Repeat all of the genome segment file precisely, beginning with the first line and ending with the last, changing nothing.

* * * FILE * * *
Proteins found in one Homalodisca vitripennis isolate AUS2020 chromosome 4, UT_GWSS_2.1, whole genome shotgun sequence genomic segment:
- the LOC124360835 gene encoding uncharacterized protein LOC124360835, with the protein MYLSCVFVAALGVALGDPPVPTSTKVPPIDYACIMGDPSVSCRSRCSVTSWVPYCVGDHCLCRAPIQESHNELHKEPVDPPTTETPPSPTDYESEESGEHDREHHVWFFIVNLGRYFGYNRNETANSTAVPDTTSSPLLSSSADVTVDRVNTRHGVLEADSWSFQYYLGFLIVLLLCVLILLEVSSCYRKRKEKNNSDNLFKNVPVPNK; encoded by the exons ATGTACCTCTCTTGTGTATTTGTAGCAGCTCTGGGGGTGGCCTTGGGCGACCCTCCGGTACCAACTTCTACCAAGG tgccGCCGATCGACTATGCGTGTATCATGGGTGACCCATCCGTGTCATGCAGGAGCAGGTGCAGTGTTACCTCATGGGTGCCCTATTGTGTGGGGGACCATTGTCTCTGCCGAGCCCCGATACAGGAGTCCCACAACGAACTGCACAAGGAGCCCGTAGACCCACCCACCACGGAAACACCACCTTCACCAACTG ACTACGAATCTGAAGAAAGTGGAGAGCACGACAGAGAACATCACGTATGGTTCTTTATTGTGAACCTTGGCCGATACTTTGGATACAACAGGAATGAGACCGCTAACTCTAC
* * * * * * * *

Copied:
Proteins found in one Homalodisca vitripennis isolate AUS2020 chromosome 4, UT_GWSS_2.1, whole genome shotgun sequence genomic segment:
- the LOC124360835 gene encoding uncharacterized protein LOC124360835, with the protein MYLSCVFVAALGVALGDPPVPTSTKVPPIDYACIMGDPSVSCRSRCSVTSWVPYCVGDHCLCRAPIQESHNELHKEPVDPPTTETPPSPTDYESEESGEHDREHHVWFFIVNLGRYFGYNRNETANSTAVPDTTSSPLLSSSADVTVDRVNTRHGVLEADSWSFQYYLGFLIVLLLCVLILLEVSSCYRKRKEKNNSDNLFKNVPVPNK; encoded by the exons ATGTACCTCTCTTGTGTATTTGTAGCAGCTCTGGGGGTGGCCTTGGGCGACCCTCCGGTACCAACTTCTACCAAGG tgccGCCGATCGACTATGCGTGTATCATGGGTGACCCATCCGTGTCATGCAGGAGCAGGTGCAGTGTTACCTCATGGGTGCCCTATTGTGTGGGGGACCATTGTCTCTGCCGAGCCCCGATACAGGAGTCCCACAACGAACTGCACAAGGAGCCCGTAGACCCACCCACCACGGAAACACCACCTTCACCAACTG ACTACGAATCTGAAGAAAGTGGAGAGCACGACAGAGAACATCACGTATGGTTCTTTATTGTGAACCTTGGCCGATACTTTGGATACAACAGGAATGAGACCGCTAACTCTAC